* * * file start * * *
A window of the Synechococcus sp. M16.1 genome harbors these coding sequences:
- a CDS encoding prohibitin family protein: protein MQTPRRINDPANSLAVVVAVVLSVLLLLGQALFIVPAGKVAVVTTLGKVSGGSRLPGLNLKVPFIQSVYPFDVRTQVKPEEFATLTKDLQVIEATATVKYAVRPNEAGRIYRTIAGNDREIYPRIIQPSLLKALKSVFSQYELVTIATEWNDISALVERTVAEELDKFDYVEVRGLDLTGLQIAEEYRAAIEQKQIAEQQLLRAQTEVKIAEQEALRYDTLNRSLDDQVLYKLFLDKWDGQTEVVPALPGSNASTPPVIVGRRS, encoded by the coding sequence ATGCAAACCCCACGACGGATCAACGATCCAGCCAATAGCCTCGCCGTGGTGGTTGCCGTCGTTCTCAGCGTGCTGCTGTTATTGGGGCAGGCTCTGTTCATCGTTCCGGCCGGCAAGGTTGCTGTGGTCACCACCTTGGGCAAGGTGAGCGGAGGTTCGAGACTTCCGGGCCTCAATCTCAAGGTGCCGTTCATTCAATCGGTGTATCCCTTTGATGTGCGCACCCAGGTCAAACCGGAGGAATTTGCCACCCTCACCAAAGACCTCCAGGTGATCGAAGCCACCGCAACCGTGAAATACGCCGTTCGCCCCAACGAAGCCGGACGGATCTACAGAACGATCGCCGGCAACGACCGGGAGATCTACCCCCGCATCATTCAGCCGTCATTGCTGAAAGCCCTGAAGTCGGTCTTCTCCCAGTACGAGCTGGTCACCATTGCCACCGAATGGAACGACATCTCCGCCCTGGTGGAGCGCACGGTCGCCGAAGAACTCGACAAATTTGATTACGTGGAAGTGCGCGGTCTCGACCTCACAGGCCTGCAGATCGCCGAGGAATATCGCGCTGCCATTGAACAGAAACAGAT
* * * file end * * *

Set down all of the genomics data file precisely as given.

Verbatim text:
A window of the Synechococcus sp. M16.1 genome harbors these coding sequences:
- a CDS encoding prohibitin family protein: protein MQTPRRINDPANSLAVVVAVVLSVLLLLGQALFIVPAGKVAVVTTLGKVSGGSRLPGLNLKVPFIQSVYPFDVRTQVKPEEFATLTKDLQVIEATATVKYAVRPNEAGRIYRTIAGNDREIYPRIIQPSLLKALKSVFSQYELVTIATEWNDISALVERTVAEELDKFDYVEVRGLDLTGLQIAEEYRAAIEQKQIAEQQLLRAQTEVKIAEQEALRYDTLNRSLDDQVLYKLFLDKWDGQTEVVPALPGSNASTPPVIVGRRS, encoded by the coding sequence ATGCAAACCCCACGACGGATCAACGATCCAGCCAATAGCCTCGCCGTGGTGGTTGCCGTCGTTCTCAGCGTGCTGCTGTTATTGGGGCAGGCTCTGTTCATCGTTCCGGCCGGCAAGGTTGCTGTGGTCACCACCTTGGGCAAGGTGAGCGGAGGTTCGAGACTTCCGGGCCTCAATCTCAAGGTGCCGTTCATTCAATCGGTGTATCCCTTTGATGTGCGCACCCAGGTCAAACCGGAGGAATTTGCCACCCTCACCAAAGACCTCCAGGTGATCGAAGCCACCGCAACCGTGAAATACGCCGTTCGCCCCAACGAAGCCGGACGGATCTACAGAACGATCGCCGGCAACGACCGGGAGATCTACCCCCGCATCATTCAGCCGTCATTGCTGAAAGCCCTGAAGTCGGTCTTCTCCCAGTACGAGCTGGTCACCATTGCCACCGAATGGAACGACATCTCCGCCCTGGTGGAGCGCACGGTCGCCGAAGAACTCGACAAATTTGATTACGTGGAAGTGCGCGGTCTCGACCTCACAGGCCTGCAGATCGCCGAGGAATATCGCGCTGCCATTGAACAGAAACAGAT